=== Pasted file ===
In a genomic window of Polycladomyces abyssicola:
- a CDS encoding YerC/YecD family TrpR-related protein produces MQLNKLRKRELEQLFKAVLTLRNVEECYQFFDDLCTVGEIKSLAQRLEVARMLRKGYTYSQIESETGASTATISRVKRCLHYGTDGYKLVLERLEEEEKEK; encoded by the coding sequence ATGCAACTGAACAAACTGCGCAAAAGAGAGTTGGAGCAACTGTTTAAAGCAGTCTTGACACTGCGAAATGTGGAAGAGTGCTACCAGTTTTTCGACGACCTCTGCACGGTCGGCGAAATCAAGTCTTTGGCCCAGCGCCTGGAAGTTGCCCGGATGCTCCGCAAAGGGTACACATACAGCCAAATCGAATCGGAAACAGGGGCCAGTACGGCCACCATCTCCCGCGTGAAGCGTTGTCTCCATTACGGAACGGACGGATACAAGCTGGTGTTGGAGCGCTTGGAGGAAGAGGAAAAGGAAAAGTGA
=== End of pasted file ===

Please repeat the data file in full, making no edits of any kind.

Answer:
In a genomic window of Polycladomyces abyssicola:
- a CDS encoding YerC/YecD family TrpR-related protein produces MQLNKLRKRELEQLFKAVLTLRNVEECYQFFDDLCTVGEIKSLAQRLEVARMLRKGYTYSQIESETGASTATISRVKRCLHYGTDGYKLVLERLEEEEKEK; encoded by the coding sequence ATGCAACTGAACAAACTGCGCAAAAGAGAGTTGGAGCAACTGTTTAAAGCAGTCTTGACACTGCGAAATGTGGAAGAGTGCTACCAGTTTTTCGACGACCTCTGCACGGTCGGCGAAATCAAGTCTTTGGCCCAGCGCCTGGAAGTTGCCCGGATGCTCCGCAAAGGGTACACATACAGCCAAATCGAATCGGAAACAGGGGCCAGTACGGCCACCATCTCCCGCGTGAAGCGTTGTCTCCATTACGGAACGGACGGATACAAGCTGGTGTTGGAGCGCTTGGAGGAAGAGGAAAAGGAAAAGTGA